Posts tagged ‘Language’

homophones
 

By Elizabeth Anne Hull

Elizabeth Anne Hull. Photo by Barb Knoff.


Elizabeth
Anne Hull

An important shibboleth of literacy when I was much younger was whether people could properly use, spell, and punctuate the common words to, two, and too. Likewise there, their and they’re, and it’s and its, and dozens of other often confused sets of words.

While a colleague and I were judging advanced-placement credit writing samples, she commented on how damaging spelling mistakes could be to the success of a short piece of writing, the kind on which we were making decisions of whether a student received credit and passed or faced the frustration of failure.

I’m very lucky that spelling always came very easily to me as a child, but I soon realized that it’s not the most important part of writing. That is, it’s necessary but not sufficient to achieve success.

A casual reader of a correctly spelled essay written in standard English grammar with conventional punctuation rarely notices its mechanical perfection. It’s the flaws that grab attention. We notice mistakes even more when we’re looking for a reason to reject what a writer is trying to say — when we dislike or don’t believe the point being made.

There are other ways to go wrong, of course, but to write effectively, you need to do a great many things right. Why distract your reader from your point with needless stumbling blocks to communication? Not everyone will agree with your point, even if you do such things perfectly and reason clearly and provide supporting evidence, but why make it harder to understand what that point is?

Yet I doubt that there’s a foolproof rule that governs the grammar of English that doesn’t have an exception. Wouldn’t people be better off if we could understand what our opponents really meant, in spite of the lame way they said it?

I was making elevator conversation with a stranger the other day on the to, too, two confusion, and my fellow person-on-the-way-to the-fourth-floor mentioned that the debate brought up tutus in her mind, because she taught ballet. Context matters.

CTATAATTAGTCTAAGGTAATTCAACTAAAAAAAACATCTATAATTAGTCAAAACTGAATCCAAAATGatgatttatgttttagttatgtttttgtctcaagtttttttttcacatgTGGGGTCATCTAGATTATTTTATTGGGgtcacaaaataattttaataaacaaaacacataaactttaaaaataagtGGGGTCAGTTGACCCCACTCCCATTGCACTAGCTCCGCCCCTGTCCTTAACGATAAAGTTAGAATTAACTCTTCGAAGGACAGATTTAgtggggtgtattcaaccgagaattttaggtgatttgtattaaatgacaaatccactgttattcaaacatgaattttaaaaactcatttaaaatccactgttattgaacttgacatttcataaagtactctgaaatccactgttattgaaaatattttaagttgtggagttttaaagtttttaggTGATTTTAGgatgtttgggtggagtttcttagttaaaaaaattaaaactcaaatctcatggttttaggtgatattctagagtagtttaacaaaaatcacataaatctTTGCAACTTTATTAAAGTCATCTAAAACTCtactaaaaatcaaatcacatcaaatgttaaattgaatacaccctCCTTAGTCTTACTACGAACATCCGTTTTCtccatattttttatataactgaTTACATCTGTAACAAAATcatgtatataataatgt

How do we ever expect mere human beings to understand one another well enough to reach solutions to the problems facing our nation and our planet, such as how to solve the health-care situation in the U.S. or what can we do to mitigate the damage scientists predict global warming will produce?

The History of Engiish in 10 Minutes by the Open University

By Elizabeth Anne Hull

Elizabeth Anne Hull. Photo by Barb Knoff.


Elizabeth
Anne Hull

I love the English language, one of the truly great ones in the world. It’s not spoken by as many people as Mandarin Chinese or Spanish, but more students worldwide are learning English as a foreign language than any other language today.

English is the language of aviation and most scientific papers as well as a lot of business purposes. Europe loves English too, as a lingua franca that puts all those for whom it is their second language on an even playing field. It is rich with great literature — drama, poetry, fiction, and essays.

I love words: vulgar ones (you know one when you see or hear it), precise ones (and especially just the right word for the moment, whether it comforts or disturbs your audience), vague ones, especially those used to create the atmosphere and tone of fiction (misty, dour, wretched, jolly), short ones that sound Anglo-Saxon whether they are or not, and long ones (that make a person stumble trying to pronounce them and usually feel a little bit Latinate, linking the languages of the Indo-European family). It’s a tool for communicating, and for obscuring meaning as well.

Language in general is what separates Homo sapiens from other species with whom we share Planet Earth, isn’t it?